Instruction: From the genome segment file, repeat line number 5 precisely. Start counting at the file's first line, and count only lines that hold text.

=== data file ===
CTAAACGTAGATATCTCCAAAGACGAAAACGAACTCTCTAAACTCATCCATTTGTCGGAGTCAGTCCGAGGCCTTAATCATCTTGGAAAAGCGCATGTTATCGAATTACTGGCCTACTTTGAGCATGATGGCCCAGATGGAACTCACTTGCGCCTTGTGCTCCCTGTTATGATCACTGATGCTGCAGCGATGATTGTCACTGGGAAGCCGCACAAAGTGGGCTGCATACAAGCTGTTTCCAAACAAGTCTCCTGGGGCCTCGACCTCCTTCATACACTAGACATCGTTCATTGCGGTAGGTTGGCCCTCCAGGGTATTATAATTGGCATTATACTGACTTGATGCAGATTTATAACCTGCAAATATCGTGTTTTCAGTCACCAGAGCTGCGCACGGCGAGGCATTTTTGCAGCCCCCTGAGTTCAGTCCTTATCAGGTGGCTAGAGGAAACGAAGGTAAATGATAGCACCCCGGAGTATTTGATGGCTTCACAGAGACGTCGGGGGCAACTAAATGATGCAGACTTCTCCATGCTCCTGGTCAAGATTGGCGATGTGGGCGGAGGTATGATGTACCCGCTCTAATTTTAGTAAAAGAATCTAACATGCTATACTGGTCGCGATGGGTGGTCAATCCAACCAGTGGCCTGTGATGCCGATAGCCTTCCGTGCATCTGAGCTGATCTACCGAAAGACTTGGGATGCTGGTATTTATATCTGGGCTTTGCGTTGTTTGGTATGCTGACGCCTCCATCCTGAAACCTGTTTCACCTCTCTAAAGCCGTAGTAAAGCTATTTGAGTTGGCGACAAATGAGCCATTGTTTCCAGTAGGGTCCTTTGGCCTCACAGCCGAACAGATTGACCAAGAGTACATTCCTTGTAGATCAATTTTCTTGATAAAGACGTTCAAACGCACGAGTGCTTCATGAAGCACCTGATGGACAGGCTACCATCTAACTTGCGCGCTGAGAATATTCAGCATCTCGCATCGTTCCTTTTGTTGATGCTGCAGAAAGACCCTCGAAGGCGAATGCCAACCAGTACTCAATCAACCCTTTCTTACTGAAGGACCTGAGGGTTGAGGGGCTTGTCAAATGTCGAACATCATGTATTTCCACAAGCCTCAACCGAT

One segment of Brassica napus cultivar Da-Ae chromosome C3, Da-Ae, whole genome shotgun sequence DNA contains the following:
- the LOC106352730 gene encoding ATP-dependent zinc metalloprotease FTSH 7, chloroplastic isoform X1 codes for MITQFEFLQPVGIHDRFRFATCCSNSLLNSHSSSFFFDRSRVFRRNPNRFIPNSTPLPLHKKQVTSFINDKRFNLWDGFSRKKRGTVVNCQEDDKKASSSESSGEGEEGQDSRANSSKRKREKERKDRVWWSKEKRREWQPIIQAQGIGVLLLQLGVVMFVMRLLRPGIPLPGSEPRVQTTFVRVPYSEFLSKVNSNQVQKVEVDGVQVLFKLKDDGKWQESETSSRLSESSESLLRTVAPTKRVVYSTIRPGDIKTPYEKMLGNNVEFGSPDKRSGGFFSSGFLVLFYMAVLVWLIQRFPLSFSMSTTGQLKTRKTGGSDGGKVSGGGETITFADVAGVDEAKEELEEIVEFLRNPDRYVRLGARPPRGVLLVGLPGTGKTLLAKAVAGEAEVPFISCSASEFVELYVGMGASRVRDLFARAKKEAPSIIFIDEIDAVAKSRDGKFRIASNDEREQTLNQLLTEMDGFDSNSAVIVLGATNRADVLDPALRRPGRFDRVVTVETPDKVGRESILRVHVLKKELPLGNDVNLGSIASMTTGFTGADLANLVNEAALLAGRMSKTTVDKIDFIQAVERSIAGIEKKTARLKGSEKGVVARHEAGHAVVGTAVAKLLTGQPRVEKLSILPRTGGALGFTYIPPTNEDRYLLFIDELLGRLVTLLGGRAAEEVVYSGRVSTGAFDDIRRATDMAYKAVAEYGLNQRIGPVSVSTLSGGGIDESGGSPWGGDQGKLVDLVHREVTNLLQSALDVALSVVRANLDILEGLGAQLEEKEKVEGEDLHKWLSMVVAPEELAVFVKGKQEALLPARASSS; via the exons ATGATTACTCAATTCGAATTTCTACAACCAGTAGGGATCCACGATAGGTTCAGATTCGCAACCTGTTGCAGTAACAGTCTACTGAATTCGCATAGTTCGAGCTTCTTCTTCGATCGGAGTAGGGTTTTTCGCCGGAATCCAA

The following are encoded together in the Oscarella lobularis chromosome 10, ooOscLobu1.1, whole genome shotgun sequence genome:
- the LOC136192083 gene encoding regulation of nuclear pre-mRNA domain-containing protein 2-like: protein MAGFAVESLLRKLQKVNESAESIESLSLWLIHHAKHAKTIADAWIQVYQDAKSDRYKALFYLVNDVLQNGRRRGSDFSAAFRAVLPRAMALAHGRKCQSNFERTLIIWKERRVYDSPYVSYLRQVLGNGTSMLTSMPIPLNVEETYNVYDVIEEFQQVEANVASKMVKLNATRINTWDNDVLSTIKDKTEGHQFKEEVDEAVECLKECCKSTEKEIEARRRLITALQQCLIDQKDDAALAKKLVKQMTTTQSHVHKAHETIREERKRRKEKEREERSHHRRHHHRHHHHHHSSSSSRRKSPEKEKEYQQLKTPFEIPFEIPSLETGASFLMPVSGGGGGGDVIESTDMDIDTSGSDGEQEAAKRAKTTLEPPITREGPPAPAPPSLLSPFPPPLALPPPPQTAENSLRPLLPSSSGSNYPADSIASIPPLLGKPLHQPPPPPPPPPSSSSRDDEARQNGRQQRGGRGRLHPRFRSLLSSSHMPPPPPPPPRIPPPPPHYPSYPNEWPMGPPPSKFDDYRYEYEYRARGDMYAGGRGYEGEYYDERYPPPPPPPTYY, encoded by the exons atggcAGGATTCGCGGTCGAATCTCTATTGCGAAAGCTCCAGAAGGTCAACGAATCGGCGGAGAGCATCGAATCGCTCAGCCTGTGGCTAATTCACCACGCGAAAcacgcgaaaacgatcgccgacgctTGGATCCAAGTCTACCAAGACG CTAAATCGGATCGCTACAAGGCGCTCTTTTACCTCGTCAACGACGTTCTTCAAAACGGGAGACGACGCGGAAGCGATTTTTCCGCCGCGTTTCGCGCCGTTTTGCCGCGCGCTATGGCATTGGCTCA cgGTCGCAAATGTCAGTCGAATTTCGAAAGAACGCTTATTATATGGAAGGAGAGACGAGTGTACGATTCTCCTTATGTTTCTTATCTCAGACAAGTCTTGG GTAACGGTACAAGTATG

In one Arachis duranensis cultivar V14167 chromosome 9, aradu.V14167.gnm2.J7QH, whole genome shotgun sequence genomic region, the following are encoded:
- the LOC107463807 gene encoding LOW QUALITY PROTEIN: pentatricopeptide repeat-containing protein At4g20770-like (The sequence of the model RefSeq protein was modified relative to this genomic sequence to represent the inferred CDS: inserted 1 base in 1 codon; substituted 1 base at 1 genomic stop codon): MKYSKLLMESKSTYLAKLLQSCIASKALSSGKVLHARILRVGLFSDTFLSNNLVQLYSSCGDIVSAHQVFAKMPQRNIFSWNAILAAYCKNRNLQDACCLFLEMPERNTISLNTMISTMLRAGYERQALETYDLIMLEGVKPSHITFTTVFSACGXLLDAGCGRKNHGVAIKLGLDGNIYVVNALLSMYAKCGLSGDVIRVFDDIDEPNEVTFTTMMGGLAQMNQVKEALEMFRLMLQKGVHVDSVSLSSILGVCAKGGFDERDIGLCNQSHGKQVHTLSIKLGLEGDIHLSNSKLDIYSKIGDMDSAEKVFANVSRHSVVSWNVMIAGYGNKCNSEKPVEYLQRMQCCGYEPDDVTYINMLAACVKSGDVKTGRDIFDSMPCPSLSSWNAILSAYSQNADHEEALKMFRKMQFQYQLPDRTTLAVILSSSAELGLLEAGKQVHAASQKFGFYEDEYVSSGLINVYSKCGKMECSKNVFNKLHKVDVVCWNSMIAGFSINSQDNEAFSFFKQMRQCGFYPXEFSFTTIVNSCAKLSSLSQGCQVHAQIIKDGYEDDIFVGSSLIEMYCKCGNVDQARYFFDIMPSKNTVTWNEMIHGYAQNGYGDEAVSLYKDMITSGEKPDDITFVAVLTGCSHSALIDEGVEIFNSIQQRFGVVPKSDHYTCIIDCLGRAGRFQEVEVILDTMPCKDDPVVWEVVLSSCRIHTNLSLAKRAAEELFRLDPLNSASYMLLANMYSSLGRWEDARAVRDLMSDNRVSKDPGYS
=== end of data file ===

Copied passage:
- the LOC136192083 gene encoding regulation of nuclear pre-mRNA domain-containing protein 2-like: protein MAGFAVESLLRKLQKVNESAESIESLSLWLIHHAKHAKTIADAWIQVYQDAKSDRYKALFYLVNDVLQNGRRRGSDFSAAFRAVLPRAMALAHGRKCQSNFERTLIIWKERRVYDSPYVSYLRQVLGNGTSMLTSMPIPLNVEETYNVYDVIEEFQQVEANVASKMVKLNATRINTWDNDVLSTIKDKTEGHQFKEEVDEAVECLKECCKSTEKEIEARRRLITALQQCLIDQKDDAALAKKLVKQMTTTQSHVHKAHETIREERKRRKEKEREERSHHRRHHHRHHHHHHSSSSSRRKSPEKEKEYQQLKTPFEIPFEIPSLETGASFLMPVSGGGGGGDVIESTDMDIDTSGSDGEQEAAKRAKTTLEPPITREGPPAPAPPSLLSPFPPPLALPPPPQTAENSLRPLLPSSSGSNYPADSIASIPPLLGKPLHQPPPPPPPPPSSSSRDDEARQNGRQQRGGRGRLHPRFRSLLSSSHMPPPPPPPPRIPPPPPHYPSYPNEWPMGPPPSKFDDYRYEYEYRARGDMYAGGRGYEGEYYDERYPPPPPPPTYY, encoded by the exons atggcAGGATTCGCGGTCGAATCTCTATTGCGAAAGCTCCAGAAGGTCAACGAATCGGCGGAGAGCATCGAATCGCTCAGCCTGTGGCTAATTCACCACGCGAAAcacgcgaaaacgatcgccgacgctTGGATCCAAGTCTACCAAGACG CTAAATCGGATCGCTACAAGGCGCTCTTTTACCTCGTCAACGACGTTCTTCAAAACGGGAGACGACGCGGAAGCGATTTTTCCGCCGCGTTTCGCGCCGTTTTGCCGCGCGCTATGGCATTGGCTCA cgGTCGCAAATGTCAGTCGAATTTCGAAAGAACGCTTATTATATGGAAGGAGAGACGAGTGTACGATTCTCCTTATGTTTCTTATCTCAGACAAGTCTTGG GTAACGGTACAAGTATG